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Sunflowers instead of tobacco – support for Malawi’s farmers

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16.02.2016 – The Government of Malawi is keen to reduce the country’s economic dependence on tobacco and improve food security – with GIZ’s support.

For Malawi, a small country in South-East Africa, tobacco is both a blessing and a curse. The ‘green gold’ is its most important export crop, beating tea and sugar into second and third place. 90 per cent of Malawi’s 17 million people depend on agriculture, but there is a heavy reliance on manual labour and productivity is low. As a result, agriculture generates just 40 per cent of the country’s GDP. In years with good harvests, tobacco exporting is a lucrative business, but the plants are fragile and highly vulnerable to drought, which sometimes destroys the entire crop. The price of tobacco on the world market also fluctuates considerably. In short, tobacco growing – like tea planting, a relic of British colonial rule – is no longer a safe investment.

Recognising the problems, the Government of Malawi is determined to reduce the country’s dependence on tobacco. Diversification is the goal. Growing soya, peanuts, sunflowers and cassava in addition to tobacco gives farmers access to other sources of income, enabling them to feed their families even in years with poor tobacco harvests. It also improves food security for the country as a whole, for switching from tobacco frees up land for growing food, especially when combined with effective crop rotation to preserve soil fertility.

GIZ is assisting Malawi to achieve its national development goals by promoting the cultivation of oilseeds and cassava. To that end, GIZ is cooperating with various agricultural training providers: for example, it has revised the curriculum for the Agricultural Research and Extension Trust, which trains 120 students a year to advise smallholders across the country on how to grow sunflowers, peanuts and soya in addition to tobacco. GIZ has provided resources for the Trust’s library and is currently renovating its premises and setting up a laboratory and two oil presses. Demonstration fields are being established and equipped with an irrigation system.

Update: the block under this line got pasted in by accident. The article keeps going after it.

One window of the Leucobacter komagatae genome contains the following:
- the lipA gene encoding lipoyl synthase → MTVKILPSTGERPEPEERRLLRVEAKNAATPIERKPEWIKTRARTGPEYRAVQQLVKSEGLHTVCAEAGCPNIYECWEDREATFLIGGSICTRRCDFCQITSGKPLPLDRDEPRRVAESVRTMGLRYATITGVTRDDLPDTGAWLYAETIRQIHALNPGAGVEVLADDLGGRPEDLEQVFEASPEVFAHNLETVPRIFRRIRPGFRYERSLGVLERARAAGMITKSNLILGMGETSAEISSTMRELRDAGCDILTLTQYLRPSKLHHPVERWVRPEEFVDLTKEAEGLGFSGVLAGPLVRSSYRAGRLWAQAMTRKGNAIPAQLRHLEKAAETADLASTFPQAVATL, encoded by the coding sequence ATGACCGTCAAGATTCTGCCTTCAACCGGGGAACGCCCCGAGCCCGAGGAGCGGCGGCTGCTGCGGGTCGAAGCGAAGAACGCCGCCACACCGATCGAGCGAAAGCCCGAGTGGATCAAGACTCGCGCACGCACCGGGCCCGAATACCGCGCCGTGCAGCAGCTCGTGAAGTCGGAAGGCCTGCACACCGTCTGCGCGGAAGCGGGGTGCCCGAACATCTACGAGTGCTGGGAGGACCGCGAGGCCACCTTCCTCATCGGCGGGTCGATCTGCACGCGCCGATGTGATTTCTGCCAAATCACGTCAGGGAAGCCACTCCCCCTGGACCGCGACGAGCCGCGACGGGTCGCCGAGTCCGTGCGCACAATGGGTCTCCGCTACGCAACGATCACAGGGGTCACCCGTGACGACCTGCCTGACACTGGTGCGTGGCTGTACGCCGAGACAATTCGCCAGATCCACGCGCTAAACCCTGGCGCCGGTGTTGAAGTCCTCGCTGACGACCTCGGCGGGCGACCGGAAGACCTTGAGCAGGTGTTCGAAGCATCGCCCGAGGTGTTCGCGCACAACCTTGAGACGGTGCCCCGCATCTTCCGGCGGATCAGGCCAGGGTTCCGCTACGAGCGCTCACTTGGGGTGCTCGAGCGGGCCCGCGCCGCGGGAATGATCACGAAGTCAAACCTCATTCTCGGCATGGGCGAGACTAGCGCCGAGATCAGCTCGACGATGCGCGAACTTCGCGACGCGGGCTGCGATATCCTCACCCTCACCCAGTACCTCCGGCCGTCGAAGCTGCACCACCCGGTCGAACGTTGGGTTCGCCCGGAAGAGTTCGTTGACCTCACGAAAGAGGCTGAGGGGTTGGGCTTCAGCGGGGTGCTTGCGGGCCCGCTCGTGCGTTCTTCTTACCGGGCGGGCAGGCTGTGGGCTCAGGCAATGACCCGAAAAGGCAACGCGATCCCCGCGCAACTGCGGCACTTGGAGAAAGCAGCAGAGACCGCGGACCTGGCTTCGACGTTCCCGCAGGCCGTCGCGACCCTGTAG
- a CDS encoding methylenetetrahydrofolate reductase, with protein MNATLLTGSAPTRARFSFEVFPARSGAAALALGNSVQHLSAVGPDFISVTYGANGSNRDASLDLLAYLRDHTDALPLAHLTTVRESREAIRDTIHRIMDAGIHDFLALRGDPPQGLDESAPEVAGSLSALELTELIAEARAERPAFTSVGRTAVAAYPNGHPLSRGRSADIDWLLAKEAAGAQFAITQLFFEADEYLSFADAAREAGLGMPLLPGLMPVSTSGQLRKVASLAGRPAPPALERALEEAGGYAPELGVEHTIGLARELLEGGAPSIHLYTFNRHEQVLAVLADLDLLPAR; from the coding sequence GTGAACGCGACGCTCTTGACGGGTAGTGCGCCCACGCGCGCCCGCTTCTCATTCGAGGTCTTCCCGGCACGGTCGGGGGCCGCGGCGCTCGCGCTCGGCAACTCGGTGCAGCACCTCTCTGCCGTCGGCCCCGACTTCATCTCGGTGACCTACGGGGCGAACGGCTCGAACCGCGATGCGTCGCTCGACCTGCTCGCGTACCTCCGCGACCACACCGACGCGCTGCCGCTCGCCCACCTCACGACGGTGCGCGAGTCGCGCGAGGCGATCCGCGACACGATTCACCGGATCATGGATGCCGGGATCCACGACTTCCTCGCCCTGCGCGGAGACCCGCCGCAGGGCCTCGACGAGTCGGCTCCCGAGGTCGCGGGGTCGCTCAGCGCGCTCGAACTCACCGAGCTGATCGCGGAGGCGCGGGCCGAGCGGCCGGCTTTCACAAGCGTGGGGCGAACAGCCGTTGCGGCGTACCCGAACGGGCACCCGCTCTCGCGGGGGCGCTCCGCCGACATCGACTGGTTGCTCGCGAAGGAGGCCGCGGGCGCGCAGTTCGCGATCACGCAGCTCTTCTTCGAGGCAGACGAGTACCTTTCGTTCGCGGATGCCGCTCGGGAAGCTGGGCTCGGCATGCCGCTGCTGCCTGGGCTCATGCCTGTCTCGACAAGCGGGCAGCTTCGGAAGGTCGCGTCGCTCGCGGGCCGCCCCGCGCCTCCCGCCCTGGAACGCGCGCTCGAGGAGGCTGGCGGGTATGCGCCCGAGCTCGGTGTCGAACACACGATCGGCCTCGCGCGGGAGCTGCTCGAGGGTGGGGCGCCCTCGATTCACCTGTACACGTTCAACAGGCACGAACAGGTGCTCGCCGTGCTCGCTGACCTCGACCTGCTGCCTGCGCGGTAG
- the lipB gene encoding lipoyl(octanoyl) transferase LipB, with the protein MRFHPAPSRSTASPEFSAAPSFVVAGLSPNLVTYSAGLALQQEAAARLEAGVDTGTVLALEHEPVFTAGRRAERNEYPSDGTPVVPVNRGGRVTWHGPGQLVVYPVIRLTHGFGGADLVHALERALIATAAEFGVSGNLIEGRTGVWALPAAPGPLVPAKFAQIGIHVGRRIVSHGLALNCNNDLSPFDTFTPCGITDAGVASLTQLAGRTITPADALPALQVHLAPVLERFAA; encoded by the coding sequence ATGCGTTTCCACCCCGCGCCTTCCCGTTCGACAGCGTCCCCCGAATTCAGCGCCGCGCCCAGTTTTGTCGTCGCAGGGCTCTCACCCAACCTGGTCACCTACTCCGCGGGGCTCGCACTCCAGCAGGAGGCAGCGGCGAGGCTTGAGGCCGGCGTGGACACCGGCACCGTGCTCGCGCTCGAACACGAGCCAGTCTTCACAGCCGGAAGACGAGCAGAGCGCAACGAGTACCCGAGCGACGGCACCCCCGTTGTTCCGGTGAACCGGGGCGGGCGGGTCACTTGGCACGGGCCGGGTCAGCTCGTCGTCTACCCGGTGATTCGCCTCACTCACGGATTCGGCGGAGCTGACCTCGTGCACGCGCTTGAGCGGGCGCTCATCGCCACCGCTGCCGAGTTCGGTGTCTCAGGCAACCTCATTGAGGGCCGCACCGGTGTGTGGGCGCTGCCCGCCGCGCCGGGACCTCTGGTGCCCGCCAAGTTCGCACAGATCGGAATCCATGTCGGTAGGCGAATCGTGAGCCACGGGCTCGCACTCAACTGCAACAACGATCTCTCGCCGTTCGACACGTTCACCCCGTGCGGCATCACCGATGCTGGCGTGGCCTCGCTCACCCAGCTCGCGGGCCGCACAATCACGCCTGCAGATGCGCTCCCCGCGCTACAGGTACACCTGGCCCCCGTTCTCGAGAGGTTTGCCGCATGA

These activities are part of the One World, No Hunger special initiative launched by the project’s commissioning party, the German Federal Ministry for Economic Cooperation and Development (BMZ). Over the next two years alone, 20,000 smallholder households will benefit from the green innovation centres in Malawi and from other programmes. They include an initiative which aims to boost value added through the processing of cassava and oilseeds into finished products. Cassava, a tuber, is an important source of starch and can be processed into highly nutritious flour. However, cassava processing has generally taken place outside Malawi, despite the high local demand for this product. GIZ is also facilitating contacts between former tobacco farmers and oil-processing firms, which supply farmers with seeds and guarantee to purchase their crop for at least the market price. At present, there is underproduction of soya and sunflowers in Malawi and overcapacity in its processing industry, so the aim is to address this deficit.

Malawi’s farmers are on track towards more sustainability and higher productivity. This is a positive step, for with annual per capita income of just 230 euros, Malawi is still one of the poorest and least developed countries in the world.